Food often plays an important role in social interactions in a culture. For example, in Chinese, cuisines, portions are often orient towards families instead of individuals. This reflects the family oriented and collectivist nature of the Chinese. American foods, on the other hand, tend to be based on individual portions. Choices of cuisine also reflect the religious and spiritual values of those who make the cuisine. Jewish cooking for example, does not contain foods considered “unclean,” reflecting the dietary restrictions of the Jewish Law.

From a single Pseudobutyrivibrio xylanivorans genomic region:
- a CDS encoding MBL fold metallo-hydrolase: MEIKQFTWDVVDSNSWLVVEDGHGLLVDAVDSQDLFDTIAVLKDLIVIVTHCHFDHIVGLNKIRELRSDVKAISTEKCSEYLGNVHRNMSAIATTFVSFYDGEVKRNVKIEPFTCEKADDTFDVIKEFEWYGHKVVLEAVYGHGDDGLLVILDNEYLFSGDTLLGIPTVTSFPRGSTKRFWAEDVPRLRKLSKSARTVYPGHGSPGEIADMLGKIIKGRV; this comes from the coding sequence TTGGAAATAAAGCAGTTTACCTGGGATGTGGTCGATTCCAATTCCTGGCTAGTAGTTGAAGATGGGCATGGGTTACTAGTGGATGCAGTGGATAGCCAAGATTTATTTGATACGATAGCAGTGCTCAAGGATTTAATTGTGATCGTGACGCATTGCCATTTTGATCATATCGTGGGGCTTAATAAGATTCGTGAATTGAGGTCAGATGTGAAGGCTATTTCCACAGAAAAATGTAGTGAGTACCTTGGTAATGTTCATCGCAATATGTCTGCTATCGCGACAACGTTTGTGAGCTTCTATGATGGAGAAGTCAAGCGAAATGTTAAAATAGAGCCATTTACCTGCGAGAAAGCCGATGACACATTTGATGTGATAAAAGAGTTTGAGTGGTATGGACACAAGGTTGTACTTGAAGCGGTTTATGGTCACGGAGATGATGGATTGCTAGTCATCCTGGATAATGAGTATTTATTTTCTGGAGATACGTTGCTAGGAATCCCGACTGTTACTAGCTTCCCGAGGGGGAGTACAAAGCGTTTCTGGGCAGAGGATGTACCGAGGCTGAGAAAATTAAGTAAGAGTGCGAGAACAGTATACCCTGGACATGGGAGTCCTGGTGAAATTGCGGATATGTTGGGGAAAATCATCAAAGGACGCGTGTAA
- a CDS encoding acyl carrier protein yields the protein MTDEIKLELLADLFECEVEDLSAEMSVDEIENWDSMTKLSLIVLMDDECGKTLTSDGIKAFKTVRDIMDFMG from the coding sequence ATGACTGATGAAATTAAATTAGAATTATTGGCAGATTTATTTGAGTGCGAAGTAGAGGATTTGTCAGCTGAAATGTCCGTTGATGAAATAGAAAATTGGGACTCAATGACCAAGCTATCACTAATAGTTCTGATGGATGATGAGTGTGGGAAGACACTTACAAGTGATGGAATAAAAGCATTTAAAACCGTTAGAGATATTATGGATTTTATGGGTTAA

Indian food often contains less meat and more vegetarian options, reflecting the value that some Indian religions place on animal life and the spiritual preference for a diet that does not involve eating animals. Foods common in different cultures also reflect their history. Beef and pork are common in Western cultures, because during the Middle Ages, such meats were only affordable by the nobility. As a result, access to meat was considered a sign of wealth and a status symbol.